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theatre research international · vol. 29 | no. 1 | pp4–15
International Federation for Theatre Research 2004 · Printed in the United Kingdom DOI:10.1017/S0307883303001214

Society of the Counter-Spectacle: Debord and
the Theatre of the Situationists
martin puchner

This article examines the work of the Situationists and their leading member, Guy Debord, as it
relates to theatre history and the history of the manifesto. The Situationists privileged the writing of
manifestos over the production of art works in order to avoid the fate of the historical avant-garde,
whose provocative art had been co-opted by the cultural establishment. Despite this pro-manifesto
and anti-art stance, the Situationists drew on the theatre, envisioning the construction of theatrical
‘situations’ influenced by the emerging New York happening as well as modern theatre artists such
as Brecht and Artaud. This theatrical inheritance prompted a recent theatrical representation of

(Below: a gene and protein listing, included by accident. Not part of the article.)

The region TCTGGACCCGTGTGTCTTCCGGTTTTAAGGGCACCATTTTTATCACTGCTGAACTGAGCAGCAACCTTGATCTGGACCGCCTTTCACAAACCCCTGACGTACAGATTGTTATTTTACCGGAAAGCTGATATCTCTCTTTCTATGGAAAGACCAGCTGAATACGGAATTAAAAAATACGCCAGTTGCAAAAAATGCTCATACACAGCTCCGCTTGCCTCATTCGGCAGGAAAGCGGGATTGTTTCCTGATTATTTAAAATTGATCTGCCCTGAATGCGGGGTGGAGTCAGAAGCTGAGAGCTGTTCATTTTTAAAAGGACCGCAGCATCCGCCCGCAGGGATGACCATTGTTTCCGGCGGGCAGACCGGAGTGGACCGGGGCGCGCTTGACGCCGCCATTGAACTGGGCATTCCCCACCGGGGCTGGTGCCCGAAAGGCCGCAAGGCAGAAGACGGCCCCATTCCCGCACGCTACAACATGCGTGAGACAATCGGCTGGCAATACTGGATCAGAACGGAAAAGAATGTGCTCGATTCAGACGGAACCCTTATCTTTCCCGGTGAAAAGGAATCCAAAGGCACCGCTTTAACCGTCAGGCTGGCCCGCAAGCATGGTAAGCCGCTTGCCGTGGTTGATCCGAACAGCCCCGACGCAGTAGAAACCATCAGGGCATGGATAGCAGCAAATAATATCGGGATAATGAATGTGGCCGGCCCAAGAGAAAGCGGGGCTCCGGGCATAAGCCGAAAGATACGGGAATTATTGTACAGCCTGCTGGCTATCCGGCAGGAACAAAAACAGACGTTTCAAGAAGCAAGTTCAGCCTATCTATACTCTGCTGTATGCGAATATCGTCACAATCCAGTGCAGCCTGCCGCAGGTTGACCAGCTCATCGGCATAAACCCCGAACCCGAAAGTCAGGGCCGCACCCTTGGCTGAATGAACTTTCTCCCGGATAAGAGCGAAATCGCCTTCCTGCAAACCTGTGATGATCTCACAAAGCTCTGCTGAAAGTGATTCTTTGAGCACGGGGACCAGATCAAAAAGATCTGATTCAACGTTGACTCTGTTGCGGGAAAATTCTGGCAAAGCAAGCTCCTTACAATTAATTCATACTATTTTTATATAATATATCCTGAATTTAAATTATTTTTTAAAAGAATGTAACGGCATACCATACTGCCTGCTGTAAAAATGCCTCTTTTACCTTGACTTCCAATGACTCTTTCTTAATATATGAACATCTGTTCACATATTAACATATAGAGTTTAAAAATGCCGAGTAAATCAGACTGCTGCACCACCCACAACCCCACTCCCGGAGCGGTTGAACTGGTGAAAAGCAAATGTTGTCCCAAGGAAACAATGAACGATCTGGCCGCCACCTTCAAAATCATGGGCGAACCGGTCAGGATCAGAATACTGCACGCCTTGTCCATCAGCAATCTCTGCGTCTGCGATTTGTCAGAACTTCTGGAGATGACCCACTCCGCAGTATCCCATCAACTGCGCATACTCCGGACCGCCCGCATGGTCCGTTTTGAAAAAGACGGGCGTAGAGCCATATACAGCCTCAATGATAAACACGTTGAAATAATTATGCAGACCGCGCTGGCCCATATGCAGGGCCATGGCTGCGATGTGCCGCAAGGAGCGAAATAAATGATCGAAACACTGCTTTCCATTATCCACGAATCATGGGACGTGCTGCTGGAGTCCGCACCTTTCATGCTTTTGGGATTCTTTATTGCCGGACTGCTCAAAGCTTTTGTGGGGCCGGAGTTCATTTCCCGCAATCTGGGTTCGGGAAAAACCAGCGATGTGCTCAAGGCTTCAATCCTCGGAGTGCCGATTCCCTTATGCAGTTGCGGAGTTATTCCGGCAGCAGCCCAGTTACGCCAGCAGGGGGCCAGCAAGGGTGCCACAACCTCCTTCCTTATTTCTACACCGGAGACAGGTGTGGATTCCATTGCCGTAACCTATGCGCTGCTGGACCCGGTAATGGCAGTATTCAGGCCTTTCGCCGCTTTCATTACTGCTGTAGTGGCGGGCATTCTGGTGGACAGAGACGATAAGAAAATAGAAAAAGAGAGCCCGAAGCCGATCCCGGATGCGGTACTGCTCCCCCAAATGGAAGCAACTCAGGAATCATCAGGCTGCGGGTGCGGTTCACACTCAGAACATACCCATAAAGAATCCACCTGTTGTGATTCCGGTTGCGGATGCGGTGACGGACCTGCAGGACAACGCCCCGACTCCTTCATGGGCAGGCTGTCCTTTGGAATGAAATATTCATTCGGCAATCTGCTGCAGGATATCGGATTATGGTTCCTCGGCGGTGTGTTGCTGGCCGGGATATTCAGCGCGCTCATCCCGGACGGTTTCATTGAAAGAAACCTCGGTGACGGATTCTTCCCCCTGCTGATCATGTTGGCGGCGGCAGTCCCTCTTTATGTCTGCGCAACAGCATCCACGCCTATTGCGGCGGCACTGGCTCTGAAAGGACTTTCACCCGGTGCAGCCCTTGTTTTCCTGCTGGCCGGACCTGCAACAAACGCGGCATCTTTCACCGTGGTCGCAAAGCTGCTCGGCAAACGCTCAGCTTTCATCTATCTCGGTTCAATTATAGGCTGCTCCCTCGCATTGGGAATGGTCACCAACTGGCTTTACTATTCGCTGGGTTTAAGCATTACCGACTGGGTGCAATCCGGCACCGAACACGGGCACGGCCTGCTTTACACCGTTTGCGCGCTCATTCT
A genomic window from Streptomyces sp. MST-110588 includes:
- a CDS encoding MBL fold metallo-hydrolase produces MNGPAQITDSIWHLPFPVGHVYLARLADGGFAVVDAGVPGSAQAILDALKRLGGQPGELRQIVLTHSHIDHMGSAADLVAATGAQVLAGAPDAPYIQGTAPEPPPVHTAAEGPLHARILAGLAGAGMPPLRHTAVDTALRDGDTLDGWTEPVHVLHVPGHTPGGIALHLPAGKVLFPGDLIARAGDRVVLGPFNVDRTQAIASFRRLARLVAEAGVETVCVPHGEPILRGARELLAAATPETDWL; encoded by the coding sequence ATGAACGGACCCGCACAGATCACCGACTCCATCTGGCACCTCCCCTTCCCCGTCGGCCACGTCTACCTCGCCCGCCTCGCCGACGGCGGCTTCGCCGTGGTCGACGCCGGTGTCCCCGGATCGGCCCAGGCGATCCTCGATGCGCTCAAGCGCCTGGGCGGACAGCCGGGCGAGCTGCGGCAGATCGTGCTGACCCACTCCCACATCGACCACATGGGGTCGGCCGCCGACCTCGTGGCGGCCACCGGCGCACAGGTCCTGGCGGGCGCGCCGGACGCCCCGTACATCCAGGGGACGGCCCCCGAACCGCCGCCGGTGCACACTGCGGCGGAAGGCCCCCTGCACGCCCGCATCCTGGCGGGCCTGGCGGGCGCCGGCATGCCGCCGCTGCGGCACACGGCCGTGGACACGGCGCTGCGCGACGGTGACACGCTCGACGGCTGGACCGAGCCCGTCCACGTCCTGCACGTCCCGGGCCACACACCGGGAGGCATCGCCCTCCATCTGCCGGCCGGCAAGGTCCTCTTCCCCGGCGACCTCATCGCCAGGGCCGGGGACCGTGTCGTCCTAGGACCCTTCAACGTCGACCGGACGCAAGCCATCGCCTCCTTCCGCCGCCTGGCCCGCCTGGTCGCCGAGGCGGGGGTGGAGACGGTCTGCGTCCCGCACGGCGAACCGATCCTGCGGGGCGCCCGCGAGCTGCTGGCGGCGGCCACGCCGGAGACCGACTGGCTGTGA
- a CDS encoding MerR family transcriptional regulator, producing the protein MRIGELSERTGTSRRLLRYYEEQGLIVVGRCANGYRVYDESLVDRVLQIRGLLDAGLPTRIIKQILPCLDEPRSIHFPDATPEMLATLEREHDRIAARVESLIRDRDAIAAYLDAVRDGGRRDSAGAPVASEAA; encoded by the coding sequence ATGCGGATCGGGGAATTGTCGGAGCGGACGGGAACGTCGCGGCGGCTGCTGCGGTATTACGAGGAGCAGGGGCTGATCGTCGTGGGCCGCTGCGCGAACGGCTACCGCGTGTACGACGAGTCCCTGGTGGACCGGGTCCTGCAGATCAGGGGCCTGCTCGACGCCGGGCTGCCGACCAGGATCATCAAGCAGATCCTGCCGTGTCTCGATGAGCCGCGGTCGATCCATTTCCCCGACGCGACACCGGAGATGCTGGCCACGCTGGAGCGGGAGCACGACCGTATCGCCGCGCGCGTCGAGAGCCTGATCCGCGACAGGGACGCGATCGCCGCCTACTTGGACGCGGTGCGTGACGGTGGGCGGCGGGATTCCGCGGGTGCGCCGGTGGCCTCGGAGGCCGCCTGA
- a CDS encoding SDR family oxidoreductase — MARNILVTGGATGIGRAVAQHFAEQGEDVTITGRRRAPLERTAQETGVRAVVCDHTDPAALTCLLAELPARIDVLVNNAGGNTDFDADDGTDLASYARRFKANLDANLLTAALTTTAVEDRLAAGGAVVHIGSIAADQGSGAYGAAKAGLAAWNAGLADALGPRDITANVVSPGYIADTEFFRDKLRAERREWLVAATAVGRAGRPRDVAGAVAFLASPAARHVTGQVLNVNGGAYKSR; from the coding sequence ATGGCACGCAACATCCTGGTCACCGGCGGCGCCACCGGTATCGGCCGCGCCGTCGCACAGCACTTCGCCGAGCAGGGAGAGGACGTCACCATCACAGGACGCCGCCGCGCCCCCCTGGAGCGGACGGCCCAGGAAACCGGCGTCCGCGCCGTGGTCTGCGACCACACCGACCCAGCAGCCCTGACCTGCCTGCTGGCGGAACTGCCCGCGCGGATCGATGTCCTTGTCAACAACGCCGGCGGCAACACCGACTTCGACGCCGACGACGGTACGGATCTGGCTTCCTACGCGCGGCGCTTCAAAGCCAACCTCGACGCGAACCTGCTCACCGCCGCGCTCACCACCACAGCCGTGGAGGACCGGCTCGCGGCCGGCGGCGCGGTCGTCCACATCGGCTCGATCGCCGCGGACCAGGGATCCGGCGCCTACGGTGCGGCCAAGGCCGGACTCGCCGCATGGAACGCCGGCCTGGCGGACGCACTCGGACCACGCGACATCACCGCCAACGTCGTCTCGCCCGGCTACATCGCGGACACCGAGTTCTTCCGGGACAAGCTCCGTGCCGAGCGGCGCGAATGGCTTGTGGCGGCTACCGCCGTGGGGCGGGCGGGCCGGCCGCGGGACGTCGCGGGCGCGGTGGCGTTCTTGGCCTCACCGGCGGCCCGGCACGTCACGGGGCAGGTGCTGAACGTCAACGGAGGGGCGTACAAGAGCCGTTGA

their activities based on Greil Marcus’s Lipstick Traces. What this theatrical rendering demonstrated,
however, is that the theatricality of the ‘situation’ is different from that produced on a stage, reminding
us that the strategies of the neo-avant-garde cannot be easily transferred to a traditional theatrical

For some time now, attitudes towards the various avant-gardes have resembled the
structure of the Freudian denial: the avant-garde is dead; the avant-garde has been
pointlessly reanimated; and the avant-garde never really came to life in the first place.
Whether backed-up by a history of capitalism (Jameson), a rudimentary Hegelian
dialectics (B¨ rger), or a defence of high modernism, the avant-garde’s simultaneous
non-existence, empty revival and original still-birth inform the historiography of its
detractors and even of its friends.1 In this climate, Greil Marcus’s Lipstick Traces (1989)
still stands out in its singular desire to do justice to the avant-garde. Written...

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